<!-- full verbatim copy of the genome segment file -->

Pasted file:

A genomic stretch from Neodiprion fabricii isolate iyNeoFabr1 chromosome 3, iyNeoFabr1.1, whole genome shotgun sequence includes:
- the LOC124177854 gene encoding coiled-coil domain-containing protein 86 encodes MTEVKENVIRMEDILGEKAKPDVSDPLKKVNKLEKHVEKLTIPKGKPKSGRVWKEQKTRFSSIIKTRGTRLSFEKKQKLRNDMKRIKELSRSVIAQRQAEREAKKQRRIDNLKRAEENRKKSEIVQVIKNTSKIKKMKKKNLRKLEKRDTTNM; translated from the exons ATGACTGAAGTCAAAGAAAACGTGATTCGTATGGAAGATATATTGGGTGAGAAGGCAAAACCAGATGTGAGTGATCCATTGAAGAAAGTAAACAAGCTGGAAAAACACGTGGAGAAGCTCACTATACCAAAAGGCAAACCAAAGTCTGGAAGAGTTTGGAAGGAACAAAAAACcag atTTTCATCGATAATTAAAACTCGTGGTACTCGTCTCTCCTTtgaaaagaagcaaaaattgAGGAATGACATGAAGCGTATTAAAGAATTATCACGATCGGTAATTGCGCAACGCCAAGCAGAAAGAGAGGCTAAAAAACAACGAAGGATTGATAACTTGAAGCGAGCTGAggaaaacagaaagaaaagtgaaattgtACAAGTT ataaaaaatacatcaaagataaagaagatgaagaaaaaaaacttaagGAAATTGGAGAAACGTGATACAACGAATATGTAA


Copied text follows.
A genomic stretch from Neodiprion fabricii isolate iyNeoFabr1 chromosome 3, iyNeoFabr1.1, whole genome shotgun sequence includes:
- the LOC124177854 gene encoding coiled-coil domain-containing protein 86 encodes MTEVKENVIRMEDILGEKAKPDVSDPLKKVNKLEKHVEKLTIPKGKPKSGRVWKEQKTRFSSIIKTRGTRLSFEKKQKLRNDMKRIKELSRSVIAQRQAEREAKKQRRIDNLKRAEENRKKSEIVQVIKNTSKIKKMKKKNLRKLEKRDTTNM; translated from the exons ATGACTGAAGTCAAAGAAAACGTGATTCGTATGGAAGATATATTGGGTGAGAAGGCAAAACCAGATGTGAGTGATCCATTGAAGAAAGTAAACAAGCTGGAAAAACACGTGGAGAAGCTCACTATACCAAAAGGCAAACCAAAGTCTGGAAGAGTTTGGAAGGAACAAAAAACcag atTTTCATCGATAATTAAAACTCGTGGTACTCGTCTCTCCTTtgaaaagaagcaaaaattgAGGAATGACATGAAGCGTATTAAAGAATTATCACGATCGGTAATTGCGCAACGCCAAGCAGAAAGAGAGGCTAAAAAACAACGAAGGATTGATAACTTGAAGCGAGCTGAggaaaacagaaagaaaagtgaaattgtACAAGTT ataaaaaatacatcaaagataaagaagatgaagaaaaaaaacttaagGAAATTGGAGAAACGTGATACAACGAATATGTAA